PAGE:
From my experience, and what I know from being here awhile is that most dogs do just fine on three legs. You may have to modify some activities, but you guys are not facing cancer which is a plus.
How old is Dakota? Maybe in a very young dog it would be worth trying to save the leg? But if the vet is already suggesting surgery that might mean that the chances of saving the leg are very slim? If you did try and save the leg how long would her activities be curtailed? How would she handle being crated or restricted for several months? With amputation Dakota would probably be well on her way to her old self in just a few weeks.
For many of us the first two weeks or so after surgery were difficult-
lots of ups and downs as our pups dealt with recovery, lots of meds and
learning new balance. It varies a little- some seem to sail right
through and are back to their old selves in no time. Some like my
Maggie took their time to adapt. Maggie did adapt and thrived as a
tri-pug for almost 4 years.
You know Dakota best so you have to decide what is best for her. We are here to help with whatever you decide.
Karen and the pugapalooza
Thank you so much for your kind words. Dakota is 2 yrs old and a vary active dog. I don't think she could handle the crating for too long, especially since her play pal, Cowboy is in the house too. I will definitely read your recommended article and hope to gain some great tips on how to handle my three legged beauty.
23 August 2010
We are very sorry to hear about your accident. Daisy too was hit by a car. We tried to save the leg but after 7 days the skin started to die off and we ended up amputating the leg anyway. In my case (and hindsight being 20/20) I wish we would have amputated 1st. She would have been on the road to recovery sooner. She was rolled pretty good and had deep cuts on her pads and her tail was broken but torso and head were spared. Please keep us updated.
Julie, Bob, tripawd Daisy and brother Samson
Daisy earned her wings on Oct 22, 2011 at 14 years old
She is now the official greeter at the rainbow bridge
Everyone is guaranteed a welcome sniff and Dalmatian smile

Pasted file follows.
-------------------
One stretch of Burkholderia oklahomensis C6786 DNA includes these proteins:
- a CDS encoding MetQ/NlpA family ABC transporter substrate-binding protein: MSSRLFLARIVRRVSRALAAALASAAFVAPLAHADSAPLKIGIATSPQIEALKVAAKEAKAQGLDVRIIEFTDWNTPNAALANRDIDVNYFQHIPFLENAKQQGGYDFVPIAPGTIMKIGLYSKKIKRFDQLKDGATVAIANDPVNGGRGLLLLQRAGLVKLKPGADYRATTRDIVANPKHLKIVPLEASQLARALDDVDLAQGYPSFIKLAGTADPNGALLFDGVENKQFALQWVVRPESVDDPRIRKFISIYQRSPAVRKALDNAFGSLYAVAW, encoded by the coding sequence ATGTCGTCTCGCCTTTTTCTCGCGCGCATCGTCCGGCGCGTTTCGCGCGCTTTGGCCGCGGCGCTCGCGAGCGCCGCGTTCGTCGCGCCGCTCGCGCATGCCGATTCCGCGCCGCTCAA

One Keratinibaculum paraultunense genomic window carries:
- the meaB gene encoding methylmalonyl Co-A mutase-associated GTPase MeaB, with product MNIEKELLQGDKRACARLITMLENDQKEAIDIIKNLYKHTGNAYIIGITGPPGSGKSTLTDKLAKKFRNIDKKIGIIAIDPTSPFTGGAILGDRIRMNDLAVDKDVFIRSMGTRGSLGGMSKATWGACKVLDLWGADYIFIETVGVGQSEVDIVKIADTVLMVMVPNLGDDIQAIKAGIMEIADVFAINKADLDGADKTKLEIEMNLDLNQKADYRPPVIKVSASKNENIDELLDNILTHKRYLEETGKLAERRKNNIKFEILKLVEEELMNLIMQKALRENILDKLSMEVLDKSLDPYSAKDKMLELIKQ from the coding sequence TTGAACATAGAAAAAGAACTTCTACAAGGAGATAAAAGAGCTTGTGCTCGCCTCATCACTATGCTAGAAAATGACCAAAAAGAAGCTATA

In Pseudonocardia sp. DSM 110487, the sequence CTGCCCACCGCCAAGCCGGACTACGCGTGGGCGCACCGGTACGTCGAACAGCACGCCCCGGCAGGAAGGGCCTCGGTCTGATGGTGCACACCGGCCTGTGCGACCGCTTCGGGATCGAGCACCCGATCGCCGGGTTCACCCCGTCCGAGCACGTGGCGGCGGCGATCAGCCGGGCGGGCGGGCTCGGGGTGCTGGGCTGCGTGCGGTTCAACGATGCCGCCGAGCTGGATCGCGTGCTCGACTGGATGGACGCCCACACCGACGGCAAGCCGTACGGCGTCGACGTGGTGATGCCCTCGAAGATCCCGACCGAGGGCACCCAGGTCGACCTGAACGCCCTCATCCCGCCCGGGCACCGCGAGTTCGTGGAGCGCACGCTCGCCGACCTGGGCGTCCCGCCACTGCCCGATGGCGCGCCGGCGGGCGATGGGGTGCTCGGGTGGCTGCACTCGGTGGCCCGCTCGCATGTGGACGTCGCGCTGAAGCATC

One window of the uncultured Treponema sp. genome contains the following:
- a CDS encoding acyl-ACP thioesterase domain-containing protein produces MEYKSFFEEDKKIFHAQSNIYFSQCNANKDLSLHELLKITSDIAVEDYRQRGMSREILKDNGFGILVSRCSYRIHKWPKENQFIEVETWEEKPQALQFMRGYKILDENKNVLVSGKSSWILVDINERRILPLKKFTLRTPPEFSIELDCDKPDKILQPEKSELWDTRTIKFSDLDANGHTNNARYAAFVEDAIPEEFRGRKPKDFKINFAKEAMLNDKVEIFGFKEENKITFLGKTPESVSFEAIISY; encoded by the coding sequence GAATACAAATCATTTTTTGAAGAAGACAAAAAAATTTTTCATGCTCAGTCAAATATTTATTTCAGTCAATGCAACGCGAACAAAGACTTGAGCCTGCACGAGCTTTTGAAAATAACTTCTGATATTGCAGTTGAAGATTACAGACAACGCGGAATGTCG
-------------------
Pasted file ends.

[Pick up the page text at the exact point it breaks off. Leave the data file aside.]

28 May 2008
I'm so sorry to hear about Dakota's accident but you have found the perfect place for support, information, encouragement, honestly and love.
I was petrified when faced with the decision to amputate. Zeus had cancer, so time was of the essence to decide treatment. After days of information gathering and soul searching and yes…conversations with Zeus, we amputated 6 days after diagnosis. I took pictures of him the day before surgery and 2 days after surgery and I truly had no idea how much pain he was in until I went back and looked at those pictures. It was so evident on his face and in his behavior. I found tripawds.com after amputation…so my decision was based on doctor's advice and my heart and a leap of faith. I wasn't sure if he would live a “full life” and had it in back of my mind that if he didn't adjust to 3 legs, I could always let him go, but I wanted to try.
He amazed me in life and still does in my memory. The way he ran around and chased the ball on 3 legs…jumping in and out of the car, chewed sticks and did pretty much everything he used to do. I never expected him to be such a HAPPY dog on 3 legs. You wouldn't think it eh? Dogs are so resilient and live life so much in the moment, they just don't care about any obstacles…they just overcome. I would do it all over again – those 18 months were the most meaningful ones of my life so far – walking (or hopping in this case) that journey with him. I learned so much and loved so much. Gifts without a price.
You will be amazed at what Dakota can do on 3 legs and you don't have the cancer diagnosis to deal with. Listen to your heart and listen to Dakota. They will tell you what to do.We are here to support you every step of the way. Keep us posted.
Much love and many hugs,
Heather and Spirit Zeus
Heather and Spirit Zeus - Our life changing journey…from the earth to the heavens…one day at a time…always together